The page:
I can’t help but think that Romney’s newly invigorated crony-capital (e.g., Solyndra) schtick is very much a double-edged sword for him.  I mean, isn’t he the candidate who, notwithstanding his claimed concern about the federal deficit, refuses to support the proposed elimination of the federal government’s subsidies to the oil and gas industry, and who (as per a speech he gave last winter in, I think, Utah) wants the federal government to sell most of the national forest and park land to the logging industry because, well, the public doesn’t need those forests and parks?

Or am I mistaken in thinking that the Koch brothers have vast oil, gas and logging interests—and that the brothers contribute heavily to Romney, his super PACs and other Republican fundraising groups?

Or that Romney’s proposal to tie the level of his proposed increases in Defense spending to the level of annual GDP output, rather than, y’know, this country’s national defense needs—might have something to do with crony capitalism?

Not even to mention a stunningly perverse pinstriped-patronage version of Keynsian economics.  Okay, I’ll mention it:

Romney’s plan calls for linking the Pentagon’s base budget to Gross Domestic Product, and allowing the military to spend at least $4 dollars out of every $100 the American economy produces.”

Been wondering when this interesting little policy proposal, and its obvious purpose, would start to get some national media attention.  There’s no time like the present.  Not that our blog is a national media outlet.  But we can pretend.

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Ernst and Young, Make-Up Artist*

A key but seriously underemphasized factor in the near-collapse of the financial system and economy in 2008 was the role that the two largest securities-ratings firms, Moody’s and Standard and Poors, played: The two agencies routinely and deliberately overrated the value of mortgage-backed securities. 

So I was momentarily (and naively) stunned to read this morning the specifics of the highly-publicized Ernst and Young report released yesterday claiming that Obama’s main tax proposal could cause the loss of 710,00 jobs. A Yahoo! News article summarizes:

On the official White House blog, senior Obama economic policy aide Jason Furman ripped the new study. Among his complaints:

–       The report, funded by pro-business groups generally hostile to Obama’s agenda, assumes that none of the revenue generated by raising taxes on the richest Americans goes to deficit reduction. Instead, it assumes the money would go to expanding government spending. But the president has called for the money to go to reducing the federal deficit and national debt.

–       The report omits Obama’s push for new tax cuts to spur private-sector hiring and investment. By ignoring the predicted impact on jobs growth, Furman argued, the study distorts the impact of the president’s agenda.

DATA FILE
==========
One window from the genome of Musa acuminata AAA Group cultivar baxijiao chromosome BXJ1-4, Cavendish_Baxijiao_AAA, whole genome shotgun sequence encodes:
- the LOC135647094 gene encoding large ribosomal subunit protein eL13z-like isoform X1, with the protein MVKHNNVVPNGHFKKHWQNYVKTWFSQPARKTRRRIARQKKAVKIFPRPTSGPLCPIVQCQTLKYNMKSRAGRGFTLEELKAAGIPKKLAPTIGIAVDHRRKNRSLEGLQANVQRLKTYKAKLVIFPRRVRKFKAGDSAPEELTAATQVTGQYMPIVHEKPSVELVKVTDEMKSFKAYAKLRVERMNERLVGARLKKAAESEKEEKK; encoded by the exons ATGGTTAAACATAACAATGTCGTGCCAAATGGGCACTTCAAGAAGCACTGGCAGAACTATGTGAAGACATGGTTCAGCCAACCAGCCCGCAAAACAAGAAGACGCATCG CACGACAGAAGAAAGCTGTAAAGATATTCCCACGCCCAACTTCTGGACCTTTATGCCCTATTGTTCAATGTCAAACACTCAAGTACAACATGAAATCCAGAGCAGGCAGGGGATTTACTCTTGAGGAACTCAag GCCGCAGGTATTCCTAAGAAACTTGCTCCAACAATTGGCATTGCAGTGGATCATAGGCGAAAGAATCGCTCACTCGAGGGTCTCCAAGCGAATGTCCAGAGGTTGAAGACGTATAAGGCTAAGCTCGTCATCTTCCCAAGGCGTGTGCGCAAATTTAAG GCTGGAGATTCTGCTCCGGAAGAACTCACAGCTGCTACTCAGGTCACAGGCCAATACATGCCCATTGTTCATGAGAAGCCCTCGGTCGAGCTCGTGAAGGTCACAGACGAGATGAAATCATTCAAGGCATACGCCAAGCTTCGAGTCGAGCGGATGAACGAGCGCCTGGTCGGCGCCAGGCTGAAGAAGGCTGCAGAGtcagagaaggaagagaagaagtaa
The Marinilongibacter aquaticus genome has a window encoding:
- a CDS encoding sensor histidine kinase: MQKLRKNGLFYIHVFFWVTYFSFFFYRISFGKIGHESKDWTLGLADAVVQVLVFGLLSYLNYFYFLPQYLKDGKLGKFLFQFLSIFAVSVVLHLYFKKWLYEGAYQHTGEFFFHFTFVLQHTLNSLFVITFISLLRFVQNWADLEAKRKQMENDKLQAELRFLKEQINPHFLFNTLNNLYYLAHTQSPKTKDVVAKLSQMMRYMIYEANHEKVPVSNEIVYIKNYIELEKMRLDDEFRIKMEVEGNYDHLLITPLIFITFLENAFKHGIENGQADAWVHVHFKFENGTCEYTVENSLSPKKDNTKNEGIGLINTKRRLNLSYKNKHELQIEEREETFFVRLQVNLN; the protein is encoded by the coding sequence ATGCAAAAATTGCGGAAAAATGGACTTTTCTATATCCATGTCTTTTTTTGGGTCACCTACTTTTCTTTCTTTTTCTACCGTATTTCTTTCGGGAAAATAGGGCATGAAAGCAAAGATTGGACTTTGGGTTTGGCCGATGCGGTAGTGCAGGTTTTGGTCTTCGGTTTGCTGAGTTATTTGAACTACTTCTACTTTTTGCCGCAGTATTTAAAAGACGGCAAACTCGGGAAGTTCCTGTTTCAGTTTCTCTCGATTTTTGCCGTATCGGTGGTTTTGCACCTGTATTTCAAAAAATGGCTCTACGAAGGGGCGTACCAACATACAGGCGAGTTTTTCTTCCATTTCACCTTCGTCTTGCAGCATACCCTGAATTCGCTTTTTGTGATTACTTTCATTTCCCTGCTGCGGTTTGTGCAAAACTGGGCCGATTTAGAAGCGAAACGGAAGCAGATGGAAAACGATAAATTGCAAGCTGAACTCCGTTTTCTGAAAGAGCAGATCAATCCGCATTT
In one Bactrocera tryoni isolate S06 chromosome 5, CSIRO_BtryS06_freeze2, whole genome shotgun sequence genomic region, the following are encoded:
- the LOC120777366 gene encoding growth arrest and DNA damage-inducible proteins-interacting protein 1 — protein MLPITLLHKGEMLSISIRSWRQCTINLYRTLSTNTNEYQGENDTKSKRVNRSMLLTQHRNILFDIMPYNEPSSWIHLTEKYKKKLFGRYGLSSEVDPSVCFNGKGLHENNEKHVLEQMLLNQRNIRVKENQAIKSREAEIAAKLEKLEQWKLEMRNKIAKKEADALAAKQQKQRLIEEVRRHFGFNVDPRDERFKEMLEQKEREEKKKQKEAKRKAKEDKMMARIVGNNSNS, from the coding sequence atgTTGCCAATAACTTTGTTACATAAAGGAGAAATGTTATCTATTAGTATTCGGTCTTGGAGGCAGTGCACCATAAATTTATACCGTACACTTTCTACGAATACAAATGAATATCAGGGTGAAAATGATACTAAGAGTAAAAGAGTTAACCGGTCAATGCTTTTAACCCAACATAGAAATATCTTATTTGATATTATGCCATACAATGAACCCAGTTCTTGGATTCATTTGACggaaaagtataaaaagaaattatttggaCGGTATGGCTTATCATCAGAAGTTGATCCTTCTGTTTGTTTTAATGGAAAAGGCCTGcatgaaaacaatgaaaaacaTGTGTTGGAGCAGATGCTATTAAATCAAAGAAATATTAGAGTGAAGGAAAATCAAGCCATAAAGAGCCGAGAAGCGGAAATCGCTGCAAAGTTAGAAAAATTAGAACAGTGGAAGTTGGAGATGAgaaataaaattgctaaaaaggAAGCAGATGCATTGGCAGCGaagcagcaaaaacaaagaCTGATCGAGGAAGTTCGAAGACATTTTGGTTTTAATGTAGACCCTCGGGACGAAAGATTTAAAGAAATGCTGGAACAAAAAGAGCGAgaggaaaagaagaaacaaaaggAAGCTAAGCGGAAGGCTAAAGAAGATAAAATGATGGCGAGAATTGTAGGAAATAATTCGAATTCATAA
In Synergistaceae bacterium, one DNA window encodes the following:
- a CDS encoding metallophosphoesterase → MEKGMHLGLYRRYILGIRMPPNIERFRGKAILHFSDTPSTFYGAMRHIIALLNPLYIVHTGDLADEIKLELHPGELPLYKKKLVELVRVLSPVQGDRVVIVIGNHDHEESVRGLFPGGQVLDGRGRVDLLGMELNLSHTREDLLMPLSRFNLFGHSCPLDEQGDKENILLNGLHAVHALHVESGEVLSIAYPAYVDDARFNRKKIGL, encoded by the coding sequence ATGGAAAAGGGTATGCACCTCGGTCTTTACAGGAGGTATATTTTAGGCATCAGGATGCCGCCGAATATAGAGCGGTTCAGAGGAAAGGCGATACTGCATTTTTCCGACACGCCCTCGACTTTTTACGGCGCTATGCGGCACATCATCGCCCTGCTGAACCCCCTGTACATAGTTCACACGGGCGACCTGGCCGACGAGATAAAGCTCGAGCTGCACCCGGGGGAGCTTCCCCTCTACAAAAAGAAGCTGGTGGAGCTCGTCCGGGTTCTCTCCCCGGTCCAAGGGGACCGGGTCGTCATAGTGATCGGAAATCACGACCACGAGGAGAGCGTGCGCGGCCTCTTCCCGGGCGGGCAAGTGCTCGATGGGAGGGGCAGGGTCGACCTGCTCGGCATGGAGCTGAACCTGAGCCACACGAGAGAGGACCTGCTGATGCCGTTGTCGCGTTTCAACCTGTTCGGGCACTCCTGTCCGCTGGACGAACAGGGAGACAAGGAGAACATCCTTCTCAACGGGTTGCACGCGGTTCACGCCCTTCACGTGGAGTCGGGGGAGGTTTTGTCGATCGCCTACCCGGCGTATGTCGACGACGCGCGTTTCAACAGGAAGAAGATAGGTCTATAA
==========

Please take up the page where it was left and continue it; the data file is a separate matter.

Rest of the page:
The article goes on to say that “Furman, whose title is Principal Deputy Director of the National Economic Council, also charged that the study’s conclusions are ‘dramatically out-of-line with estimates by other analysts’ like the Congressional Budget Office (CBO), the non-partisan standard for judging the economic impact of federal legislation.”  Furman also noted that the proposal would restore tax rates to their Clinton-era level, a time of significant jobs creation.

Good grace.  Ernst and Young is not an ideological think tank.  Not openly, anyway.  It is instead one of the very largest and most prestigious accounting firms in the world, and, like Moody’s and Standard and Poors, is relied upon by securities investors and merger-and-acquisition folks for honest evaluation of corporate value and the like in SEC filings and private deal-making. 

It also is generally considered a proverbial gold-standard firm in preparing tax documents for corporations and (wealthy) individuals.

Which brings me to the subject of the IRS.  Needless to say, the IRS’s investigatory powers cannot be used for political purposes.  For the most basic and obvious reasons, that would be illegal; it would undermine democracy itself.  (See, e.g., Richard Nixon; Watergate.)  But if this firm is simply altering or removing relevant facts from its computations in order to meet a client’s pre-calculation demand—which apparently is what happened in this instance—its very credibility is so undermined that the firm’s identification on IRS, or for that matter securities, documents, as having played a role in the preparation of the document, should begin to raise red flags for the relevant government agencies.  And for anyone reading a securities prospectus or considering the purchase of, or investment in, a particular business.

There’s simply a limit to the extent to which relevant facts can be manipulated or discounted and still have the financial representations not amount to fraud.  In the case of this Ernst and Young report, it’s fraud, but not illegal fraud.  But that’s only because the report itself was not part of a securities or IRS filing or some other financial transaction.  

*Oookay.  Blogger is not letting me use the ampersand, saying it’s a character that’s not allowed. Thus, my use of “and” rather than the forbidden character in the corporate names.